Mentions: Using three different classical fixation techniques (paraformaldehyde, methanol, or acetone), prominent punctate staining in the nuclear area of WI38 fibroblasts was consistently observed by indirect immunofluorescence with each antibody. Some antibodies also generated a more diffuse nuclear staining pattern and several of the antibodies produced cytoplasmic staining (Fig. 3). Parallel samples incubated with control IgG did not produce nuclear immunofluorescence with any of these fixation methods (Fig. 3). Fibroblasts were also probed with preparations of 24-2 or 24-3 IgGs directly labeled with either of two different fluorophores; these cells displayed immunofluorescent patterns similar to those obtained by indirect methods (data not shown). Nuclear immunofluorescent staining was also observed when another human fibroblast line (HCA), a transformed epithelial human line (CaSki; see Fig. 9) and a transformed murine fibroblast line (3T3; see Fig. 8) were probed with the 4.1 antibody panel.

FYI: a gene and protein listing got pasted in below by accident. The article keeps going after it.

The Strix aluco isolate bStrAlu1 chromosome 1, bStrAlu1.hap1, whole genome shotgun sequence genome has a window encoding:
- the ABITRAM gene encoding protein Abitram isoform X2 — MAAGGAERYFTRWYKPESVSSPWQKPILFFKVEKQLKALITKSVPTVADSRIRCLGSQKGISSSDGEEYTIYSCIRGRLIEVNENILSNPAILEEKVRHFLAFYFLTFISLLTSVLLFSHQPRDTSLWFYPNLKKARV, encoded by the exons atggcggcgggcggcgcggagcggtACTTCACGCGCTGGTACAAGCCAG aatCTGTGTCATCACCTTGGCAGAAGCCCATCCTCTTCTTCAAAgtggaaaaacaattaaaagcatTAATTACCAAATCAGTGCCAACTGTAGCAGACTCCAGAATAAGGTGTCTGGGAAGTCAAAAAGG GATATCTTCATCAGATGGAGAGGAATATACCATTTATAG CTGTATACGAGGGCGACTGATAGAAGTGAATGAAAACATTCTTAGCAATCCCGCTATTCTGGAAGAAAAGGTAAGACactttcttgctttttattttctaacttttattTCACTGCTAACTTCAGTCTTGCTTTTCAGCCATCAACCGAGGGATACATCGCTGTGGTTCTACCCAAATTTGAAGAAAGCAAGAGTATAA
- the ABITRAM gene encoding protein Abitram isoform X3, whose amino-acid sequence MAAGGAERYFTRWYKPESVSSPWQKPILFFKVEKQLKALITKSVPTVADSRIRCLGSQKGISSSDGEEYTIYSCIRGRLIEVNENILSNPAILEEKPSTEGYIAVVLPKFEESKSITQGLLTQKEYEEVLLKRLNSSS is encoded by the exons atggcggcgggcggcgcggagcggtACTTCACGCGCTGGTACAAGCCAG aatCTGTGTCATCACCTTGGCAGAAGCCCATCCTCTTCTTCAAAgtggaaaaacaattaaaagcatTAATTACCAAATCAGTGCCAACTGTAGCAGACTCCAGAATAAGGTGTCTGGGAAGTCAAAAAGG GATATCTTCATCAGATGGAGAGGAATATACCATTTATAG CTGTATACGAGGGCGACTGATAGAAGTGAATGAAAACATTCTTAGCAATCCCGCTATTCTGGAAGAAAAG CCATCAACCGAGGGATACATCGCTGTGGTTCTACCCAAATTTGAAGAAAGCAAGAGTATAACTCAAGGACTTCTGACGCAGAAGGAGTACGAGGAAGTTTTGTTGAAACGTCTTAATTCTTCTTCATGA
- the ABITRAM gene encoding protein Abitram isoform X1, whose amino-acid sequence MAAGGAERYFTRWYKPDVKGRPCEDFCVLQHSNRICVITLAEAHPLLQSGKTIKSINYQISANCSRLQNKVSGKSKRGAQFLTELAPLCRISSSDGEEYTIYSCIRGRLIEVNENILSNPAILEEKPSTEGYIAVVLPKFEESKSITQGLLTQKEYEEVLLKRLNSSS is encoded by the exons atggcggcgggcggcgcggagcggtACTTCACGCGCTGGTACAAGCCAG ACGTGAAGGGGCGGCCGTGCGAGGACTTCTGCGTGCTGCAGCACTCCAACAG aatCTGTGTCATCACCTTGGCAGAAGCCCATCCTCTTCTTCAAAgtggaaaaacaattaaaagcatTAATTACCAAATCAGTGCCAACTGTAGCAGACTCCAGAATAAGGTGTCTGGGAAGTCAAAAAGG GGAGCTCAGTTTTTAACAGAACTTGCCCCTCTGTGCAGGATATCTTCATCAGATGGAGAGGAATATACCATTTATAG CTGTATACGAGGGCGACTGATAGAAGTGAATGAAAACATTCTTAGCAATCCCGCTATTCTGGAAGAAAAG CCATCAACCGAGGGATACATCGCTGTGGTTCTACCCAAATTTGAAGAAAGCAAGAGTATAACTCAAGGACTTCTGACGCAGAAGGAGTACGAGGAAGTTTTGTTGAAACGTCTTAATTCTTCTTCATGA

Structural protein 4.1 in the nucleus of human cells: dynamic rearrangements during cell division.

Krauss SW, Larabell CA, Lockett S, Gascard P, Penman S, Mohandas N, Chasis JA - J. Cell Biol. (1997)

Detection of nuclear epitopes of protein 4.1 by immunofluorescent light microscopy in WI38 cells. Cultured WI38 human fibroblasts were fixed in acetone for probing with anti-RBC 80-kD 4.1 and N-2, in methanol for probing with anti–24-2, or in formaldehyde for probing with anti–10-1 and anti–24-3, followed by incubation with a FITC-labeled secondary antibody. Punctate nuclear signals, detected with all the protein 4.1 antibodies, were particularly prominent with anti-RBC 80-kD 4.1 and anti–24-2. Localization of  FITC signals within the nuclei of all cells was confirmed by comparison to DAPI fluorescence of the cells with 4.1 fluorescence (not  shown). Antibodies N-2, 10-1, and 24-3 also produced considerable cytoplasmic staining. Staining patterns were in large part independent  of the fixation method. Controls showed no fluorescent patterns when imaged under the same conditions as experimental samples. Bar, 10 μm.
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Related In: Results  -  Collection

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getmorefigures.php?uid=PMC2139783&req=5